PLanCompS: Programming Language Components and Specifications

Lead Research Organisation: Swansea University
Department Name: College of Science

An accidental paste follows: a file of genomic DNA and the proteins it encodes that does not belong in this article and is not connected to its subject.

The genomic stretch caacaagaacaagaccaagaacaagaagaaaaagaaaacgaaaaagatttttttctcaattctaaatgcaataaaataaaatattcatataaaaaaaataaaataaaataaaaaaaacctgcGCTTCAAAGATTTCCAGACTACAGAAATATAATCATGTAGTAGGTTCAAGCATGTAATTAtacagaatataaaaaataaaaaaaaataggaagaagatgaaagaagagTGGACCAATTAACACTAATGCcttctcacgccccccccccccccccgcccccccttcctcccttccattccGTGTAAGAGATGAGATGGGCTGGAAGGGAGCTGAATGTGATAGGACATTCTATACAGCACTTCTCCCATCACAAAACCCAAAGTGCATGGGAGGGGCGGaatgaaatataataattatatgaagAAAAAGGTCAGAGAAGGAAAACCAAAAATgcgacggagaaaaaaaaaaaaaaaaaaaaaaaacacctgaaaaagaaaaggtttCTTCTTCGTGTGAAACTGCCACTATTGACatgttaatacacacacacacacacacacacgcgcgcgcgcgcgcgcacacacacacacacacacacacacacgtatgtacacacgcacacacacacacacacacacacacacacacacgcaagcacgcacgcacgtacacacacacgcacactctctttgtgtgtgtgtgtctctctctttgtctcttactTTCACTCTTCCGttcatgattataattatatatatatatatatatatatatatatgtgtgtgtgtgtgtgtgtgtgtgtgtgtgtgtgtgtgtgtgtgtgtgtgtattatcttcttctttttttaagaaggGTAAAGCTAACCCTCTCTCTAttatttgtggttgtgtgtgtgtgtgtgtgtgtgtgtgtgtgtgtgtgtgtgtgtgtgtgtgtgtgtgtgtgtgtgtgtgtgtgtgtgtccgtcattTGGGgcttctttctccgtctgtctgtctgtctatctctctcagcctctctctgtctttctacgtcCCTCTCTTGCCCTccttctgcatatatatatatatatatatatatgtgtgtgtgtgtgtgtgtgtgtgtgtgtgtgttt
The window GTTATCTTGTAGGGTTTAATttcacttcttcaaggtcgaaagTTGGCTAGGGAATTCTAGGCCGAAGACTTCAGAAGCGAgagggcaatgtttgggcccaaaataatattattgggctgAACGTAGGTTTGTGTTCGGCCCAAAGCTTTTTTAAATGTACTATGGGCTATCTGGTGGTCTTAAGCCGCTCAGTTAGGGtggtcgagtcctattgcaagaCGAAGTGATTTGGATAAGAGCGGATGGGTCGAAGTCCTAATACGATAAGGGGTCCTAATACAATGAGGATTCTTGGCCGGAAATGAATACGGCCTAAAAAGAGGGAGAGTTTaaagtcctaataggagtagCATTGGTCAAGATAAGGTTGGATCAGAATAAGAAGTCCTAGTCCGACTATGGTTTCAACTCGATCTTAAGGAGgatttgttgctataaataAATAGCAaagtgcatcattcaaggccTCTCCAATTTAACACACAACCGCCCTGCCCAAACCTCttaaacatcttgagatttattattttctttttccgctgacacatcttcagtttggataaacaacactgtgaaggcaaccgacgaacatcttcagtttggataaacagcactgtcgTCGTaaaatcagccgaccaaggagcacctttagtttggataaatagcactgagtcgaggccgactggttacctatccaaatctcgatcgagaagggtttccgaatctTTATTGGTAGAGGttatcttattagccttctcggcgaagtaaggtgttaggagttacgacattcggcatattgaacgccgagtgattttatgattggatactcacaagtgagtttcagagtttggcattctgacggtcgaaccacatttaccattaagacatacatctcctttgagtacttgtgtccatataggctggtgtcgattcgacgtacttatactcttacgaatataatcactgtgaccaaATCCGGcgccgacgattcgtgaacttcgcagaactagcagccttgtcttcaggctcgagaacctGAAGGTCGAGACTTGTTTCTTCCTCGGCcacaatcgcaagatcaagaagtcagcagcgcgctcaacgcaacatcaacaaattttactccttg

Software comes in many different shapes and sizes: ranging from games and social networking systems through databases and office software to control system for vehicles and medical instrumentation. Regardless of its purpose, software is almost always written in high-level programming languages, which are significantly easier to use than the low-level machine languages which can be executed directly by computers.Before a program written in a high-level language can be run on a particular computer, the language needs to have been implemented on that computer. The implementation could be a compiler, which translates high-level programs to machine code; alternatively, it might directly interpret them, simulating their intended behaviour.Many hundreds of programming languages have been designed and implemented since the 1950s, and dozens are currently in widespread use. Major ones introduced since 1995 include Java, C#, Python, Ruby, OCaml, Delphi, and VBScript. Older languages evolve to incorporate new features: new versions of Fortran, Cobol, Ada, C++, Scheme and Haskell appear at intervals ranging from one to 10 years. New programming languages are continually being designed and implemented, with the aim of making it easier (or at least quicker and cheaper) for programmers to write useful software. So-called domain-specific languages (DSLs) are designed for use in a particular sector, such as banking or engineering, or particular application areas, e.g., interactive web pages; they are often obtained by extending general-purpose languages with features that correspond closely to standard concepts or notation in the targeted sector.The documentation of a language design is called a language specification. This usually consists of a succinct formal grammar, determining the syntax of the language (i.e., which sequences of characters are allowed as programs, and how they are to be grouped into meaningful phrases), together with a lengthy informal explanation of their semantics (i.e., the required behaviour when programs are run), written in a natural language such as English. Unfortunately, such explanations are inherently imprecise, open to misinterpretation, and not amenable to validation.This project will employ innovative techniques for specifying the semantics of languages completely formally. The main novelty will be the creation of a large collection of reusable components of language specifications. Each component will correspond to a fundamental programming construct, or funcon, with fixed semantics. Translation of program phrases to combinations of funcons determines the semantics of the programs, and specifying this translation is much simpler - and much less effort - than specifying their formal semantics directly. The project will test and demonstrate the advantages of this component-based approach to language specification using case studies involving specification of major programming languages (including C# and Java) and DSLs.Sophisticated tools and an integrated development environment will be designed and implemented by the project to support creation and validation of component-based language specifications. The tools will support automatic generation of correct prototype implementations directly from specifications, allowing programs to be run according to their formal semantics. This will encourage language designers to experiment with different designs before initiating a costly manual implementation of a particular design, which may lead to development of better languages.Funcon and language specifications will be stored in an open-access repository, and a digital library interface will support browsing and searching in the repository. The library will also provide access to digital copies of existing formal specifications of programming languages using previous approaches.